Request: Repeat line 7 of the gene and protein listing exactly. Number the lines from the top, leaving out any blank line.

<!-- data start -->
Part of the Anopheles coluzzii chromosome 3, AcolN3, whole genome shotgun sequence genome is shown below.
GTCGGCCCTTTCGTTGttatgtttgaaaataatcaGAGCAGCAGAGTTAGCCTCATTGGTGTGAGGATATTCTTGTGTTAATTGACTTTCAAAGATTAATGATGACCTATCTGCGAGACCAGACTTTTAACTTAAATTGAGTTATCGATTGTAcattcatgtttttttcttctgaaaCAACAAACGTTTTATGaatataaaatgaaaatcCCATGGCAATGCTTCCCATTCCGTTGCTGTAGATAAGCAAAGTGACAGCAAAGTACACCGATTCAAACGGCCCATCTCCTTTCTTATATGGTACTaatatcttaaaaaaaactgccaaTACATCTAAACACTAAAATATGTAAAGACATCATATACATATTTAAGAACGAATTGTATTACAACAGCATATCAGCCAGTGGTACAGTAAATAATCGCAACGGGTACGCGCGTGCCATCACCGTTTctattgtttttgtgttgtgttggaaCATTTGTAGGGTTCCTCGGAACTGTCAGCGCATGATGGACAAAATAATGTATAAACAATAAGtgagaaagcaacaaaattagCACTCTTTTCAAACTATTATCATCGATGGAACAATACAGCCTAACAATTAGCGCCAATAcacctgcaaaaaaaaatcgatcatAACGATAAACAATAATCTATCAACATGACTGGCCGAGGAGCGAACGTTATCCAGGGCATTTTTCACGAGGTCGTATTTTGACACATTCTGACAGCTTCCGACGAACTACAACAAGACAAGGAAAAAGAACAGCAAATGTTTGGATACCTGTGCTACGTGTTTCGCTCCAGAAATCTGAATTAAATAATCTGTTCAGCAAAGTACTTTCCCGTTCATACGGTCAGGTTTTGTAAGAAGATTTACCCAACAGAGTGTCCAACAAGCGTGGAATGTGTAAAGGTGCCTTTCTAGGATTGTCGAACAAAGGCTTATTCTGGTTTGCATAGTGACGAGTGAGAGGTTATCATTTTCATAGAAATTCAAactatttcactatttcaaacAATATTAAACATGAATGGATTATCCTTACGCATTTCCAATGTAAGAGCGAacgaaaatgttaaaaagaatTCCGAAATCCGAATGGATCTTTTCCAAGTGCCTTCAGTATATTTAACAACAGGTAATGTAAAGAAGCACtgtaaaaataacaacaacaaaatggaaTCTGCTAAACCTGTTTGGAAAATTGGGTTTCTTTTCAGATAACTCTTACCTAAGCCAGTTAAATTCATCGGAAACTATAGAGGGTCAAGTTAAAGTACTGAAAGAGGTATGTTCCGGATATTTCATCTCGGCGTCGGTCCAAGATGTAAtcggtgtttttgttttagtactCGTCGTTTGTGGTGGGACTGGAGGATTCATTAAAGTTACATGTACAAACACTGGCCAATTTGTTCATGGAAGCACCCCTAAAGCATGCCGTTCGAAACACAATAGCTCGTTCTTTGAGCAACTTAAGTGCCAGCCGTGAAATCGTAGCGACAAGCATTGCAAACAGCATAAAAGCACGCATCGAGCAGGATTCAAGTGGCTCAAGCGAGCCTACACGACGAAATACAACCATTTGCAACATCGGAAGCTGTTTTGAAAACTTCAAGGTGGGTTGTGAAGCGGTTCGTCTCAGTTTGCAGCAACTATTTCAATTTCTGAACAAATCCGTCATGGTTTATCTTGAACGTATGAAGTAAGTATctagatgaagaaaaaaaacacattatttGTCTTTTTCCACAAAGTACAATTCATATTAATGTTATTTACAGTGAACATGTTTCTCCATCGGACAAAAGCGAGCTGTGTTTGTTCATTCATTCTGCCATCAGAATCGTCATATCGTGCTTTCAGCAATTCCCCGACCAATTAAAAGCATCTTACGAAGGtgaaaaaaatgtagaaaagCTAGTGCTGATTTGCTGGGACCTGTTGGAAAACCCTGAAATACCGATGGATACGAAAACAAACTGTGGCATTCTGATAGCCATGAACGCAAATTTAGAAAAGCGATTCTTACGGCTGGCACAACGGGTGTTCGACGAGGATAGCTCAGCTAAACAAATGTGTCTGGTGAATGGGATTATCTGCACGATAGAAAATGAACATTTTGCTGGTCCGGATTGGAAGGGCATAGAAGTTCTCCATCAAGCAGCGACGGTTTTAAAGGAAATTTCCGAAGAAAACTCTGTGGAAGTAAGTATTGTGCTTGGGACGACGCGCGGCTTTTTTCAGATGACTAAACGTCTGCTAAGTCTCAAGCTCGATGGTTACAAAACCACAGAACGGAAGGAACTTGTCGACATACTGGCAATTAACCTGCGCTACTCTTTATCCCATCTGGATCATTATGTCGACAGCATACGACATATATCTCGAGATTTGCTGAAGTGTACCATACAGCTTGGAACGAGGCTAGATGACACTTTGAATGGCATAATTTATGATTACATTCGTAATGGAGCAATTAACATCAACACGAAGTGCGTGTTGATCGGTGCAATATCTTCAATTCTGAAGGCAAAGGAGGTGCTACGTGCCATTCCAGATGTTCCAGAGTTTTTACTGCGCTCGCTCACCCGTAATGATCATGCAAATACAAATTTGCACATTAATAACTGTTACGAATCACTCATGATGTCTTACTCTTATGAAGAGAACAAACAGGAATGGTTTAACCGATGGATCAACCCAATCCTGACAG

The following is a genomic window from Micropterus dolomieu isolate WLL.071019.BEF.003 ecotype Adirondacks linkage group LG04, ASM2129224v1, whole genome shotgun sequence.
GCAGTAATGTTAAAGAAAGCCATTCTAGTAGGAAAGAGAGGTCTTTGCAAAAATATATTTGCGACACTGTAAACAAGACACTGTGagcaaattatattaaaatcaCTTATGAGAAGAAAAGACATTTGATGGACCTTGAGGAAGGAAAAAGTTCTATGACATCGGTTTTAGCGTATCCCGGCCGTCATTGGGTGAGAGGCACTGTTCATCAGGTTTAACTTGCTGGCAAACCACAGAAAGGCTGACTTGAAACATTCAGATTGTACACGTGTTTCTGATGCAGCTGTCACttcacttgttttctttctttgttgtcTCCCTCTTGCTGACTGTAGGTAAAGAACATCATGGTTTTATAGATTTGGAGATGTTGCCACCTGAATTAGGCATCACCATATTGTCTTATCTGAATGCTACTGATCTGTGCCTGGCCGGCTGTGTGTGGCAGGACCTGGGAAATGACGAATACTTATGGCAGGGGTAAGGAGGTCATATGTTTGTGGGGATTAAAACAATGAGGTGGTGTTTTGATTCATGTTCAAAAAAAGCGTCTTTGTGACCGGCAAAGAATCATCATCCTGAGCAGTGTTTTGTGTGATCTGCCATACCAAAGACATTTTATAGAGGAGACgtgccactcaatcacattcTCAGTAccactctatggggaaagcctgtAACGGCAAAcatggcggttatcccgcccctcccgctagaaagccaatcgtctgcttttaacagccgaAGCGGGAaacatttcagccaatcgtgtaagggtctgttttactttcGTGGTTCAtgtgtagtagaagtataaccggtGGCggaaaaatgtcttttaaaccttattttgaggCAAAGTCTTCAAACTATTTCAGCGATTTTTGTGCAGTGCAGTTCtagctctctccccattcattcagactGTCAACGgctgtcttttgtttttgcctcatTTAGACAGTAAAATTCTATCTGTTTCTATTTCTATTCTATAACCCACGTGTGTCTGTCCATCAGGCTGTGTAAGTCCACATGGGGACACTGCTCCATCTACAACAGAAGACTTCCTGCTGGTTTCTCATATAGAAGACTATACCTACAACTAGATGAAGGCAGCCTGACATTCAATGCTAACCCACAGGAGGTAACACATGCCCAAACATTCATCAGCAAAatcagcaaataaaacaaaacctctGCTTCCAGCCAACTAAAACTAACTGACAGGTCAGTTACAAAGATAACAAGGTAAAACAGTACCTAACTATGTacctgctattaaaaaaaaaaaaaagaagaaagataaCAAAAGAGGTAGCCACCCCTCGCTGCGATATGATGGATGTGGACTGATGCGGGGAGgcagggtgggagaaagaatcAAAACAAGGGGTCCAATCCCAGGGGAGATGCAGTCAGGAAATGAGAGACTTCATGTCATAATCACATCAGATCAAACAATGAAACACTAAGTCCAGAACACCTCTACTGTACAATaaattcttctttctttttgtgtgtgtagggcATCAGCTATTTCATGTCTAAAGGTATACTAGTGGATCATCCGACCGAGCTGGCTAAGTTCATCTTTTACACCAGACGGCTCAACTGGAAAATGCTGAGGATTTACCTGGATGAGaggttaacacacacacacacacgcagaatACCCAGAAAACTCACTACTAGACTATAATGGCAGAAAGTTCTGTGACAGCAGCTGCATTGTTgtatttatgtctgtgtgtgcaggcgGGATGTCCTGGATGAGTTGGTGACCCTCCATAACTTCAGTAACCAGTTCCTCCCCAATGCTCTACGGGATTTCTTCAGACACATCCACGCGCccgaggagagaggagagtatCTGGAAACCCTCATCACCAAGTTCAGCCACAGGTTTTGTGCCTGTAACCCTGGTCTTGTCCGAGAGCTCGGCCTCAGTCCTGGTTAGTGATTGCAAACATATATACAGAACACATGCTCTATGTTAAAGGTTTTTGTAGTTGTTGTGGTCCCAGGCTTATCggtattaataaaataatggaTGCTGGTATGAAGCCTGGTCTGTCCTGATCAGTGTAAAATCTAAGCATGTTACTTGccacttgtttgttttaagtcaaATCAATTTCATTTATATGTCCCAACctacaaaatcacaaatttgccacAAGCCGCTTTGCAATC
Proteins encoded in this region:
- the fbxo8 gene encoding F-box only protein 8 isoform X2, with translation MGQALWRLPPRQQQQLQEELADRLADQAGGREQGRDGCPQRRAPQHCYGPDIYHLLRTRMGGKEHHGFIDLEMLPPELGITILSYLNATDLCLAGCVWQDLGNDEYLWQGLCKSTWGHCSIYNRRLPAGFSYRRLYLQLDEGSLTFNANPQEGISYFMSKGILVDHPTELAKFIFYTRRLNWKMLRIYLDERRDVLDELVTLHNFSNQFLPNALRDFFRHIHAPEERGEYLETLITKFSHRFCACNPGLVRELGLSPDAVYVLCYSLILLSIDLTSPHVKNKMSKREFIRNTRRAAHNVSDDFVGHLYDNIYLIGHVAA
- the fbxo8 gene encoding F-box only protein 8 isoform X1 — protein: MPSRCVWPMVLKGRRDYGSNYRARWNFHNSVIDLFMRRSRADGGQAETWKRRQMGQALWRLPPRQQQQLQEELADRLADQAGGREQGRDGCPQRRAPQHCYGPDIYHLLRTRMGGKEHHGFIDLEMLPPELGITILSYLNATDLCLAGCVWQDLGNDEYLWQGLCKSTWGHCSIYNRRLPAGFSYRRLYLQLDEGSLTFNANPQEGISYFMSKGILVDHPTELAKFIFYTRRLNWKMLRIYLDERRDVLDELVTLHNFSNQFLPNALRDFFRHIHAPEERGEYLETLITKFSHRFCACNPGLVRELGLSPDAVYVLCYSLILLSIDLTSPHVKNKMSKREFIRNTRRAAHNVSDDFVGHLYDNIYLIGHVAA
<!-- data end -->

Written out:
- the fbxo8 gene encoding F-box only protein 8 isoform X1 — protein: MPSRCVWPMVLKGRRDYGSNYRARWNFHNSVIDLFMRRSRADGGQAETWKRRQMGQALWRLPPRQQQQLQEELADRLADQAGGREQGRDGCPQRRAPQHCYGPDIYHLLRTRMGGKEHHGFIDLEMLPPELGITILSYLNATDLCLAGCVWQDLGNDEYLWQGLCKSTWGHCSIYNRRLPAGFSYRRLYLQLDEGSLTFNANPQEGISYFMSKGILVDHPTELAKFIFYTRRLNWKMLRIYLDERRDVLDELVTLHNFSNQFLPNALRDFFRHIHAPEERGEYLETLITKFSHRFCACNPGLVRELGLSPDAVYVLCYSLILLSIDLTSPHVKNKMSKREFIRNTRRAAHNVSDDFVGHLYDNIYLIGHVAA